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In a move that’s a clear ‘shots-fired’ towards Wix, Squarespace, and even WordPress-dot-com, Elementor has launched their own cloud-based website hosting service. If you haven’t heard of Elementor, then you must not be watching your YouTube ads, because they are a marketing beast.
Elementor is one of – if not THE – most popular page building frameworks in WordPress. There are plenty of agencies out there that are all-in on Elementor, using it not just to build landing pages, but in place of any theme development at all, controlling headers, footers, template files, and more with the Elementor WYSIWYG. Elementor has become its own ecosystem inside of WordPress, and BuiltWith estimates that Elementor is running on 5% of the top websites. For comparison, we see Divi at just under 2%. All of that to say that Elementor is a major player in the page builder game.
We wrote earlier about how full site editing has the potential to make page builders like Elementor obsolete, so it only makes sense that Elementor is doing everything they can to carve out their own flavor of WordPress. With the previous controversy over their use of ‘full-site-editing’ as a Google Ads keyword, I think it’s clear that Elementor wants to position themselves as a robust alternative to spinning up a vanilla WordPress website.
The biggest fish in the WordPress ecosystem have really been the hosts, like Liquid Web, GoDaddy, and WP Engine, who have acquired major themes and plugins from CoBlocks to LearnDash. By going head to head with the hosting companies, it’s clear that we’re going to see more of these idiosyncratic WordPress variants in the world. The original “custom” flavor of WordPress is certainly WordPress-dot-com, with its unique UI and curated list of plugins and themes. However, these days even WP Engine ships a Genesis-based starter website, Liquid Web offers a managed WooCommerce package, and GoDaddy has a custom onboarding experience with a page builder and theme library.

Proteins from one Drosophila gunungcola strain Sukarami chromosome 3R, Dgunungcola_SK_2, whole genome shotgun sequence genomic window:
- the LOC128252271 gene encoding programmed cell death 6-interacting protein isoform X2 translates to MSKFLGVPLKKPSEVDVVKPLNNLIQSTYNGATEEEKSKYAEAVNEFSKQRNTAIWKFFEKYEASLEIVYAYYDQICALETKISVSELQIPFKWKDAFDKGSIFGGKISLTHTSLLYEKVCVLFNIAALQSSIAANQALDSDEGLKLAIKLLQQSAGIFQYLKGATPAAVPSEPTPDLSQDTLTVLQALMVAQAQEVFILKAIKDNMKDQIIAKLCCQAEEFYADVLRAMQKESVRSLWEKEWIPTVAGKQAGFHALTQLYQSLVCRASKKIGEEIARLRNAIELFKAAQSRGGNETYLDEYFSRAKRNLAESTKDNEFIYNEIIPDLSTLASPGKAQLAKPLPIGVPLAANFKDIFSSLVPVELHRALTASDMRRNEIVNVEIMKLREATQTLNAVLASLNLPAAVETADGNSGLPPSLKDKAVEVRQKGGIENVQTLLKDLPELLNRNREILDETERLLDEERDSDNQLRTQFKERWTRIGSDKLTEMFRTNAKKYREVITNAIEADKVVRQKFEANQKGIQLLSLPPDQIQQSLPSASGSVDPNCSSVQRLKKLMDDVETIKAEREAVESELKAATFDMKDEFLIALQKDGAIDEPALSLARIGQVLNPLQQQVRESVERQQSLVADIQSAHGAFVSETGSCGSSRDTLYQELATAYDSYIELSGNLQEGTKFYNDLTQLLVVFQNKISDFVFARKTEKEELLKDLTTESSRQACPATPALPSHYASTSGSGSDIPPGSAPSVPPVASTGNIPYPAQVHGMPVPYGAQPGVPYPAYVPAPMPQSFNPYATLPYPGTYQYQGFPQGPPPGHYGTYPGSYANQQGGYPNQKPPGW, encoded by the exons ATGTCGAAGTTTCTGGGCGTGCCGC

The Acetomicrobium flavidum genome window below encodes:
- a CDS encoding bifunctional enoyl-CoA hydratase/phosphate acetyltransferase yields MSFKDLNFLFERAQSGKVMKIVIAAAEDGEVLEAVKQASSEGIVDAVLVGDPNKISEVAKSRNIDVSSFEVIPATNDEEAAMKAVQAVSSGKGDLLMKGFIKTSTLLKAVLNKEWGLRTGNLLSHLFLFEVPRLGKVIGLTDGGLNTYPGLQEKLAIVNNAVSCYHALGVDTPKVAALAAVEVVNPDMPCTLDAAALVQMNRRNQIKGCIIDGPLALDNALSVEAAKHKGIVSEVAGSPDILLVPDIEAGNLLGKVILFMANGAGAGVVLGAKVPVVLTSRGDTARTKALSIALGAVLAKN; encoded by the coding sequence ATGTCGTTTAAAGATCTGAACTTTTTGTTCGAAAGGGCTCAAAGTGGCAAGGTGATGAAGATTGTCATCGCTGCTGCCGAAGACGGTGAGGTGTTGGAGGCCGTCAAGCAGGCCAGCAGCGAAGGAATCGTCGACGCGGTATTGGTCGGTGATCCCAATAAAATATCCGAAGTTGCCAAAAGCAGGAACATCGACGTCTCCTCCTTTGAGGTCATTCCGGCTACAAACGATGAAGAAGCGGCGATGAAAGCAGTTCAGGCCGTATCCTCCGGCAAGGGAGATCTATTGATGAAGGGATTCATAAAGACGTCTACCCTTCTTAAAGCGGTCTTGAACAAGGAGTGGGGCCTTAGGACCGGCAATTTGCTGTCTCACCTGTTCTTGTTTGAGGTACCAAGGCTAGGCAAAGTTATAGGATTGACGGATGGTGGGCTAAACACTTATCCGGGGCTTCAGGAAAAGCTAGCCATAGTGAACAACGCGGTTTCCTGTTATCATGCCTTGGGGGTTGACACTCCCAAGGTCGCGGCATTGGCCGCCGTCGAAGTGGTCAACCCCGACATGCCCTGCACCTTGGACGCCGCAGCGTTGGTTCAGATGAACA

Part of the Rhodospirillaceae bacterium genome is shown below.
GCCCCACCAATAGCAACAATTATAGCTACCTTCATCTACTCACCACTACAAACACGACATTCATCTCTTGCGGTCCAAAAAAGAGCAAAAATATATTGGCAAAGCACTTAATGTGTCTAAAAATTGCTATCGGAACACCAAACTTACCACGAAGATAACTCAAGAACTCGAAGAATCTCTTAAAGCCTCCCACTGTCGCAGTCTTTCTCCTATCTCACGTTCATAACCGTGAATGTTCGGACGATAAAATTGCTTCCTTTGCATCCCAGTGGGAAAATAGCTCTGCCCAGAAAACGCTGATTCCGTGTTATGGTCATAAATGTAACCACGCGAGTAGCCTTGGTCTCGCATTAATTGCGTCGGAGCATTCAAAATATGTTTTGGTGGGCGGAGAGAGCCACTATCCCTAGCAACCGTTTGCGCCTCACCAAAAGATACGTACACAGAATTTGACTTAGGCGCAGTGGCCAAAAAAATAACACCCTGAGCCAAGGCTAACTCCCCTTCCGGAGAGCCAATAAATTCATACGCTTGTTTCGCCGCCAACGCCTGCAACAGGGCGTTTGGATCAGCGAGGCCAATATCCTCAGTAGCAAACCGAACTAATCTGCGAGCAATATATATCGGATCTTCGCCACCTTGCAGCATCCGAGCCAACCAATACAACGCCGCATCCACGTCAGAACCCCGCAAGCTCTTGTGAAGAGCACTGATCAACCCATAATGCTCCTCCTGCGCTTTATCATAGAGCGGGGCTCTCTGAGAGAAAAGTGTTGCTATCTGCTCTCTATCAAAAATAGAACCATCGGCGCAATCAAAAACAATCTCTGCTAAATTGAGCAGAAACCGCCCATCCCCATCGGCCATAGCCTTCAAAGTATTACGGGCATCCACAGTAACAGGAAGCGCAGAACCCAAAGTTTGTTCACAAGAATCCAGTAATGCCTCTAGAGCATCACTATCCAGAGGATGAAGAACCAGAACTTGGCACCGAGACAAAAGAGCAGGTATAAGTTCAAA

On the other hand, these hosts also offer the dev toolkits and advanced functionality that attract developers. At this point Elementor Cloud doesn’t even offer basics like a staging site, SFTP, or phpMyAdmin access. It has a long way to go before being as easy to develop multiple sites on as WP Engine or Siteground.
The real differentiator for Elementor will be the user experience, especially for the lynchpins of WordPress – designers and developers who build and manage dozens of sites each year. What’s key to Elementor’s success so far is that they really target a very specific market: professionals who want a low-to-no-code experience. If their cloud hosting solution offers a cheap and easy solution to spinning up low-code WordPress websites, that might make the difference.